Chime to stop calling itself a ‘bank’ to settle legal action

US-based neobank Chime will no longer refer to itself as a bank after it agreed to a settlement with the California Department of Financial Protection and Innovation. The regulator took action against the US neobank in 2020 because it doesn’t have a state banking license. The settlement calls for Chime to add clarifications about its operations to its website and advertising by May 15. Moving forward, Chime will state that it is a fintech and that it partners with outside banks to provide its offerings. 

Some of the neobank’s licensed competitors argue that their licensing helps bolster their reputations, which would also come with the ability to offer deposit products without needing to partner—or share revenues—with a sponsor bank. Green Dot CEO Dan Henry said in an earnings call that its ability to market itself as a “bank” means that it is a “legitimate financial institution,” while Varo CEO Colin Walsh said having a charter allows it to build trust with consumers.

Several banking challengers have recently obtained charters as they have expanded, taking different paths to get there.

  • OCC charters: Varo was the first neobank to get a national charter when it won Office of the Comptroller of the Currency (OCC) approval last August. However, the process was long and costly for Varo, taking three years and $100 million due to capital requirements.
  • Industrial banking licenses: Square, which offers payments services to small and medium-sized businesses (SMBs), got approval for an industrial banking charter in March 2020 and launched a small business bank a year later. Having a bank allows Square to collect deposits from its SMB customers, giving the fintech access to affordable funds that it can later lend out to SMBs.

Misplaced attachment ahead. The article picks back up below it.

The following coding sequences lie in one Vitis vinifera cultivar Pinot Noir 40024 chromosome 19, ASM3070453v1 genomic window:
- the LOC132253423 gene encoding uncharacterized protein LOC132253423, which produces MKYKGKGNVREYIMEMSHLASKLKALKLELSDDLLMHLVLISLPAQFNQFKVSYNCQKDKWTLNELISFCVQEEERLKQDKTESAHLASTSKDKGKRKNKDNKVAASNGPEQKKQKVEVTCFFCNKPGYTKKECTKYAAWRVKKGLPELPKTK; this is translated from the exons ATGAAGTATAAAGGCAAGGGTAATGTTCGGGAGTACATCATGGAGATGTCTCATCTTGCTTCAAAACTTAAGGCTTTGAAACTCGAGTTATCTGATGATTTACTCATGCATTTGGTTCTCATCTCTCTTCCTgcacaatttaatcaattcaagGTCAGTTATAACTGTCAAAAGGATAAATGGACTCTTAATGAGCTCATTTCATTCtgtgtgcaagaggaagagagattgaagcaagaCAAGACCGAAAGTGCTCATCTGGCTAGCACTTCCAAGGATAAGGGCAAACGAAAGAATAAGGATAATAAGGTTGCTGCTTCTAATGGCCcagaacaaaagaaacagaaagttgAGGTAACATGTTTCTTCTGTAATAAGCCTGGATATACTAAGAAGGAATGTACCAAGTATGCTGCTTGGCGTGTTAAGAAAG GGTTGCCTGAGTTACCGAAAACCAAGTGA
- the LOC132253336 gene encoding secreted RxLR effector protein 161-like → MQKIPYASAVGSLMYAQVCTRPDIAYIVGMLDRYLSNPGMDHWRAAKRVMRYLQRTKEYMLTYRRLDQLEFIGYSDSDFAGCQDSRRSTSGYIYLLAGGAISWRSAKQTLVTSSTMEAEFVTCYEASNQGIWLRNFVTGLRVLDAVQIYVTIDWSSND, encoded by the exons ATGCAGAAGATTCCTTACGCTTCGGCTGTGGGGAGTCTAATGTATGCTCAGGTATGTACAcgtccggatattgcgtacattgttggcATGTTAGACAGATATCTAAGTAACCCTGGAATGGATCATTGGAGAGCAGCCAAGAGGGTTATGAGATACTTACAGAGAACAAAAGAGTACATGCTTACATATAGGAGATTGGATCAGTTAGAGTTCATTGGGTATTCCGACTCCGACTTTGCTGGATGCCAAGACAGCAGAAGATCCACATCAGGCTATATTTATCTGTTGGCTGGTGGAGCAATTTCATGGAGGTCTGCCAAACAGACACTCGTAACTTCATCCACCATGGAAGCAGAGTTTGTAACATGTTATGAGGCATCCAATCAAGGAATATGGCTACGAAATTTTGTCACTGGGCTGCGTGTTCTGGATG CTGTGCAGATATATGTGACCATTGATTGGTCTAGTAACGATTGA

• M&A: In March, US-based alt lender SoFi agreed to pay $22 million for Golden Pacific Bancorp Inc., a community bank headquartered in California. The deal gives SoFi a banking license as it plans to go public. SoFi got its charter through the M&A route after trying two slower paths: a 2017 attempt to get an industrial banking license in Utah—which it pulled—and a preliminary approval for a national charter that it got last October from the OCC.

Chime’s settlement may prompt more neobanks to look closer at getting charters as a trust-building move. For challengers willing to invest the time and capital, the ability to legally call themselves “banks” in marketing could help increase trust with prospective and current customers. This is a lucrative benefit, given that there is greater customer satisfaction among digital banking users with above-average digital trust in their banks than among those with below-average levels, Insider Intelligence found in a survey of US digital banking users, along with more frequent usage of online and mobile services. A greater proportion of customers with above-average digital trust levels also say they would open their next account with their current bank.

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